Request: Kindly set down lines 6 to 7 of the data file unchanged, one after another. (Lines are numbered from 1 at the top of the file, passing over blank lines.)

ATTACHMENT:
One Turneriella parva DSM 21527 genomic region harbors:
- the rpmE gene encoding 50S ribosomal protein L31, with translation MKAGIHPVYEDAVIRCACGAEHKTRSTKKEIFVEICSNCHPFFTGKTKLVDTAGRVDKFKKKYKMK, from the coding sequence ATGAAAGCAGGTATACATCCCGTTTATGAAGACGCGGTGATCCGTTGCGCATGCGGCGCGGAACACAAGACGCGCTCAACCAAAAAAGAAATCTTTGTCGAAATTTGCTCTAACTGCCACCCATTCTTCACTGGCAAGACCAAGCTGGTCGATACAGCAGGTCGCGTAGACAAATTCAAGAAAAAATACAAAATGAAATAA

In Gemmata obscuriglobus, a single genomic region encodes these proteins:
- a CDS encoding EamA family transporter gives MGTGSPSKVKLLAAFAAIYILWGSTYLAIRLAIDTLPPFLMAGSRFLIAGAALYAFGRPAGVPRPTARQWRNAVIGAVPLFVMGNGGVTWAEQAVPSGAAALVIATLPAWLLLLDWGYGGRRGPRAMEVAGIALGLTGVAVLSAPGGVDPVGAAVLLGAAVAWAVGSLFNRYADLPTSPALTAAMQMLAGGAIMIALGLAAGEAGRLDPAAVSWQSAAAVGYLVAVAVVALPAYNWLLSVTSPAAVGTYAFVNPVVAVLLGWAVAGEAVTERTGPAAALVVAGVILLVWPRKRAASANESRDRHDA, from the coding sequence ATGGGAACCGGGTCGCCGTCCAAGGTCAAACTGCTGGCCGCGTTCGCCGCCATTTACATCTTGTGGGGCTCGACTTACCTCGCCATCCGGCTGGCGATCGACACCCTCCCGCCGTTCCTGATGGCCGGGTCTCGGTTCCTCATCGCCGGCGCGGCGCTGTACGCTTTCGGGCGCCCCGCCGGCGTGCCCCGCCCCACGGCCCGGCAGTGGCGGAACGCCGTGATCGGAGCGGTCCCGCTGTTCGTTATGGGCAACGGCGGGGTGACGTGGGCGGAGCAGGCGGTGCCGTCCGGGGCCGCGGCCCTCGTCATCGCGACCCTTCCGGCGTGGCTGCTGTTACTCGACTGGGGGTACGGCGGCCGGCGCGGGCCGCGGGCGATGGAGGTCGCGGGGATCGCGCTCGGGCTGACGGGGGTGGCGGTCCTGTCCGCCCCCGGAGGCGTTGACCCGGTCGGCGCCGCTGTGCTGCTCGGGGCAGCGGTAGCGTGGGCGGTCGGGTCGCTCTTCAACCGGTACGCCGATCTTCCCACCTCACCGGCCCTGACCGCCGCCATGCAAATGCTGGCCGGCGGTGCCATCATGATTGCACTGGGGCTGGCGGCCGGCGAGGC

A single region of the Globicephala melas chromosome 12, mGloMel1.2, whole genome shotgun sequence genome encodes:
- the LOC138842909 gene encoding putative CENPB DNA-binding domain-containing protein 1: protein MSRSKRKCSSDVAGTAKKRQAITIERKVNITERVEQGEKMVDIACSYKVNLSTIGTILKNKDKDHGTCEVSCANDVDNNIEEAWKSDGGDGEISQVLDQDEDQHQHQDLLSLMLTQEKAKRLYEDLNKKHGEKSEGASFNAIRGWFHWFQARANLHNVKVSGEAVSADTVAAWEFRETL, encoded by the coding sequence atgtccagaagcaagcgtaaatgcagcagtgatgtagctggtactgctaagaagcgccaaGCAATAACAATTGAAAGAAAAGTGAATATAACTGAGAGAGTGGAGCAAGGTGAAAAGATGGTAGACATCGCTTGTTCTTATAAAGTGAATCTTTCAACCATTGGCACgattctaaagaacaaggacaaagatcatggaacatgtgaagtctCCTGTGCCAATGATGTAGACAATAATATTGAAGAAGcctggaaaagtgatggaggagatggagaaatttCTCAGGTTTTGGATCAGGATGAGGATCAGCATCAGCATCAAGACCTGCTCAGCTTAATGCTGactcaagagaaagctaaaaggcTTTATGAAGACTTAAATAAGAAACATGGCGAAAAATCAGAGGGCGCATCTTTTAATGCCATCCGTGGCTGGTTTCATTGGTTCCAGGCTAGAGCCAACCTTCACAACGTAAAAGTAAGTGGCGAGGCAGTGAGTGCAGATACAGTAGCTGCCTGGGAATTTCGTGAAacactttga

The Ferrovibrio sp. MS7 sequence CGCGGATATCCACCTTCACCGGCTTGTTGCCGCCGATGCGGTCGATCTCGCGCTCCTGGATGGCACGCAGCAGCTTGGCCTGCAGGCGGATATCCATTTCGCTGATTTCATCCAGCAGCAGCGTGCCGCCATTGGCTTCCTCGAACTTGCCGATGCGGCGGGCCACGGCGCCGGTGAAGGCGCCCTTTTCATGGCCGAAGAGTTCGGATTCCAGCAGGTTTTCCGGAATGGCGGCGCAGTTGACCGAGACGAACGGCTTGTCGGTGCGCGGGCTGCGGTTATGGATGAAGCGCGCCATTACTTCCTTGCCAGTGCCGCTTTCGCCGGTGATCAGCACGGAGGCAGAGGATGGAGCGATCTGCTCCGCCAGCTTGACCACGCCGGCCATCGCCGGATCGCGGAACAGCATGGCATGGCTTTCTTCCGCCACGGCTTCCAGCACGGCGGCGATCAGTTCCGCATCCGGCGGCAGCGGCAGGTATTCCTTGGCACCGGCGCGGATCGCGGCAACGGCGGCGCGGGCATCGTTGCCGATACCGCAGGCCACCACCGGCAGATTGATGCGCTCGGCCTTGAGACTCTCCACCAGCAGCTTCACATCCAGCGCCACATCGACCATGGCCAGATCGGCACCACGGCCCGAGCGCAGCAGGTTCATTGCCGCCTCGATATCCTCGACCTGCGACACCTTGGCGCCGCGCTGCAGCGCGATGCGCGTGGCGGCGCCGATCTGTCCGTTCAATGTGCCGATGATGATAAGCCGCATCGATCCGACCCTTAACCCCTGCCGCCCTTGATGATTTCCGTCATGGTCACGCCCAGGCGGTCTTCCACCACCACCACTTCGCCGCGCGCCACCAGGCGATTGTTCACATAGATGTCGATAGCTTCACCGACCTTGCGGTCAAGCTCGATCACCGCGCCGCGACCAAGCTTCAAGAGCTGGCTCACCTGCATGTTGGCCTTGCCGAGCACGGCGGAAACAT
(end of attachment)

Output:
- the LOC138842909 gene encoding putative CENPB DNA-binding domain-containing protein 1: protein MSRSKRKCSSDVAGTAKKRQAITIERKVNITERVEQGEKMVDIACSYKVNLSTIGTILKNKDKDHGTCEVSCANDVDNNIEEAWKSDGGDGEISQVLDQDEDQHQHQDLLSLMLTQEKAKRLYEDLNKKHGEKSEGASFNAIRGWFHWFQARANLHNVKVSGEAVSADTVAAWEFRETL, encoded by the coding sequence atgtccagaagcaagcgtaaatgcagcagtgatgtagctggtactgctaagaagcgccaaGCAATAACAATTGAAAGAAAAGTGAATATAACTGAGAGAGTGGAGCAAGGTGAAAAGATGGTAGACATCGCTTGTTCTTATAAAGTGAATCTTTCAACCATTGGCACgattctaaagaacaaggacaaagatcatggaacatgtgaagtctCCTGTGCCAATGATGTAGACAATAATATTGAAGAAGcctggaaaagtgatggaggagatggagaaatttCTCAGGTTTTGGATCAGGATGAGGATCAGCATCAGCATCAAGACCTGCTCAGCTTAATGCTGactcaagagaaagctaaaaggcTTTATGAAGACTTAAATAAGAAACATGGCGAAAAATCAGAGGGCGCATCTTTTAATGCCATCCGTGGCTGGTTTCATTGGTTCCAGGCTAGAGCCAACCTTCACAACGTAAAAGTAAGTGGCGAGGCAGTGAGTGCAGATACAGTAGCTGCCTGGGAATTTCGTGAAacactttga

The Ferrovibrio sp. MS7 sequence CGCGGATATCCACCTTCACCGGCTTGTTGCCGCCGATGCGGTCGATCTCGCGCTCCTGGATGGCACGCAGCAGCTTGGCCTGCAGGCGGATATCCATTTCGCTGATTTCATCCAGCAGCAGCGTGCCGCCATTGGCTTCCTCGAACTTGCCGATGCGGCGGGCCACGGCGCCGGTGAAGGCGCCCTTTTCATGGCCGAAGAGTTCGGATTCCAGCAGGTTTTCCGGAATGGCGGCGCAGTTGACCGAGACGAACGGCTTGTCGGTGCGCGGGCTGCGGTTATGGATGAAGCGCGCCATTACTTCCTTGCCAGTGCCGCTTTCGCCGGTGATCAGCACGGAGGCAGAGGATGGAGCGATCTGCTCCGCCAGCTTGACCACGCCGGCCATCGCCGGATCGCGGAACAGCATGGCATGGCTTTCTTCCGCCACGGCTTCCAGCACGGCGGCGATCAGTTCCGCATCCGGCGGCAGCGGCAGGTATTCCTTGGCACCGGCGCGGATCGCGGCAACGGCGGCGCGGGCATCGTTGCCGATACCGCAGGCCACCACCGGCAGATTGATGCGCTCGGCCTTGAGACTCTCCACCAGCAGCTTCACATCCAGCGCCACATCGACCATGGCCAGATCGGCACCACGGCCCGAGCGCAGCAGGTTCATTGCCGCCTCGATATCCTCGACCTGCGACACCTTGGCGCCGCGCTGCAGCGCGATGCGCGTGGCGGCGCCGATCTGTCCGTTCAATGTGCCGATGATGATAAGCCGCATCGATCCGACCCTTAACCCCTGCCGCCCTTGATGATTTCCGTCATGGTCACGCCCAGGCGGTCTTCCACCACCACCACTTCGCCGCGCGCCACCAGGCGATTGTTCACATAGATGTCGATAGCTTCACCGACCTTGCGGTCAAGCTCGATCACCGCGCCGCGACCAAGCTTCAAGAGCTGGCTCACCTGCATGTTGGCCTTGCCGAGCACGGCGGAAACAT